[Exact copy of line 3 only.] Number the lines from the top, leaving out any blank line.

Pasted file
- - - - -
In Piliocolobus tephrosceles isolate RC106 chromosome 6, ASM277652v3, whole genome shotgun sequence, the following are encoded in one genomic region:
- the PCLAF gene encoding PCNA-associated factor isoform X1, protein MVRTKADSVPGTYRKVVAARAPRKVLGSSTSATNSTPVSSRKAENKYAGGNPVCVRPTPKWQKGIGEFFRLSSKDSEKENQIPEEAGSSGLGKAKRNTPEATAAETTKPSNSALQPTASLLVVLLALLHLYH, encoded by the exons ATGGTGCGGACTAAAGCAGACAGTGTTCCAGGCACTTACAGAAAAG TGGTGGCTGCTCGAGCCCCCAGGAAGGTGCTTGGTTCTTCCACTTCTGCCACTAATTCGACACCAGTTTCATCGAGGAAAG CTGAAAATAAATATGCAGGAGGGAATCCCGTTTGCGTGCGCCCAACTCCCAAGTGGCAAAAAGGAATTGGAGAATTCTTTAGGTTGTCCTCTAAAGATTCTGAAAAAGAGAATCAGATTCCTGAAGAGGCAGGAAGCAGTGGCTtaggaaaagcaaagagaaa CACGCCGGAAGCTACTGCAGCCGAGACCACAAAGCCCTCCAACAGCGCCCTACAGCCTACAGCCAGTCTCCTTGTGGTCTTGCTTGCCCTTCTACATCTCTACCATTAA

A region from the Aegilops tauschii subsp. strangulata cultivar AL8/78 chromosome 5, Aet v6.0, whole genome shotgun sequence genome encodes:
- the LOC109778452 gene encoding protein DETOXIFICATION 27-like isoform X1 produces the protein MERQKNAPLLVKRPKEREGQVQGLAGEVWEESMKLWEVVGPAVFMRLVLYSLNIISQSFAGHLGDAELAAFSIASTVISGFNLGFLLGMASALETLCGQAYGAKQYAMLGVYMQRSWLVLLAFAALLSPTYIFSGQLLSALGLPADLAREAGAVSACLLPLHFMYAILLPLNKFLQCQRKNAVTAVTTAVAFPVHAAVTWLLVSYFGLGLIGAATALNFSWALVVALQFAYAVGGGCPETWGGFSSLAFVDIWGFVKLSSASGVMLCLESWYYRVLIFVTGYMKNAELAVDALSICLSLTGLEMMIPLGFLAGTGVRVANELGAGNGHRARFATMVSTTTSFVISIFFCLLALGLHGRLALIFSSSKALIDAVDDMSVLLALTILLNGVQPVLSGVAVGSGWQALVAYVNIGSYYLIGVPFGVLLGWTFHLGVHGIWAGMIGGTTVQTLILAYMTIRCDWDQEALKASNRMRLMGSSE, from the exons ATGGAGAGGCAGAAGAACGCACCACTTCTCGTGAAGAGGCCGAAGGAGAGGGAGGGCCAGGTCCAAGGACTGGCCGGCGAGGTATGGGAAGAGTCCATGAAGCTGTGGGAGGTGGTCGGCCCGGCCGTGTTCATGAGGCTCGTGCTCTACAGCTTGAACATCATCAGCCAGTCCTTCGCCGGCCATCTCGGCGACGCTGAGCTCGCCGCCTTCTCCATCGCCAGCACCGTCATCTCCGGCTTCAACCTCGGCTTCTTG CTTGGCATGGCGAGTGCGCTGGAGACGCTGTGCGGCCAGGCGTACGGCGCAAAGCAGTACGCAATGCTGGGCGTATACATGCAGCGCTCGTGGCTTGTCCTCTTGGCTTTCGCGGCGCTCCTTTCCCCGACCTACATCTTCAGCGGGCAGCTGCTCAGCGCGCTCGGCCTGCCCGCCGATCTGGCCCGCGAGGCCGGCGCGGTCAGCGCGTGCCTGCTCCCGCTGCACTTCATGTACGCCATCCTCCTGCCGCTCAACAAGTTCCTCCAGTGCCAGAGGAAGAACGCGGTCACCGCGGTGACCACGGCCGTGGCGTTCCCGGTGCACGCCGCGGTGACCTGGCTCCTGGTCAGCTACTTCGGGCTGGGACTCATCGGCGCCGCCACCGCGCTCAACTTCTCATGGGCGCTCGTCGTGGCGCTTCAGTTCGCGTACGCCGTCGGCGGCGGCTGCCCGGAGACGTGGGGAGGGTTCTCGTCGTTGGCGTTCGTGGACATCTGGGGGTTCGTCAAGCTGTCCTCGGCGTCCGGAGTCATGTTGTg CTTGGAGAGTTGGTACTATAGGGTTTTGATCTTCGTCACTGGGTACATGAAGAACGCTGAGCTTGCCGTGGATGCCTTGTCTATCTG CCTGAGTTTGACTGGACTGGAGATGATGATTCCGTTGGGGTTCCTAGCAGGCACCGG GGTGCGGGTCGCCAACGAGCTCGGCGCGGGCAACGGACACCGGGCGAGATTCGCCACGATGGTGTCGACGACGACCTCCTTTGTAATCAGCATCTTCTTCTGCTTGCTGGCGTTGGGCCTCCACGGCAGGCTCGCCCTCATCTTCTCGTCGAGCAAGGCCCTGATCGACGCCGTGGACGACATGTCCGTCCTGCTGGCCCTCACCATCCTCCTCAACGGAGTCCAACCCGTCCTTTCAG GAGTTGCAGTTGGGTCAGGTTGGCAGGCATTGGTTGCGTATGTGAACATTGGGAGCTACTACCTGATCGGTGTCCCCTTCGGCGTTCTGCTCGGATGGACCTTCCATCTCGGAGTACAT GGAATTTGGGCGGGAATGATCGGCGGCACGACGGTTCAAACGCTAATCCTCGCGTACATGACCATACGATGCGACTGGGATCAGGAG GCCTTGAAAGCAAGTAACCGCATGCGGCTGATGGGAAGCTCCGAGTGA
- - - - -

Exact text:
A region from the Aegilops tauschii subsp. strangulata cultivar AL8/78 chromosome 5, Aet v6.0, whole genome shotgun sequence genome encodes: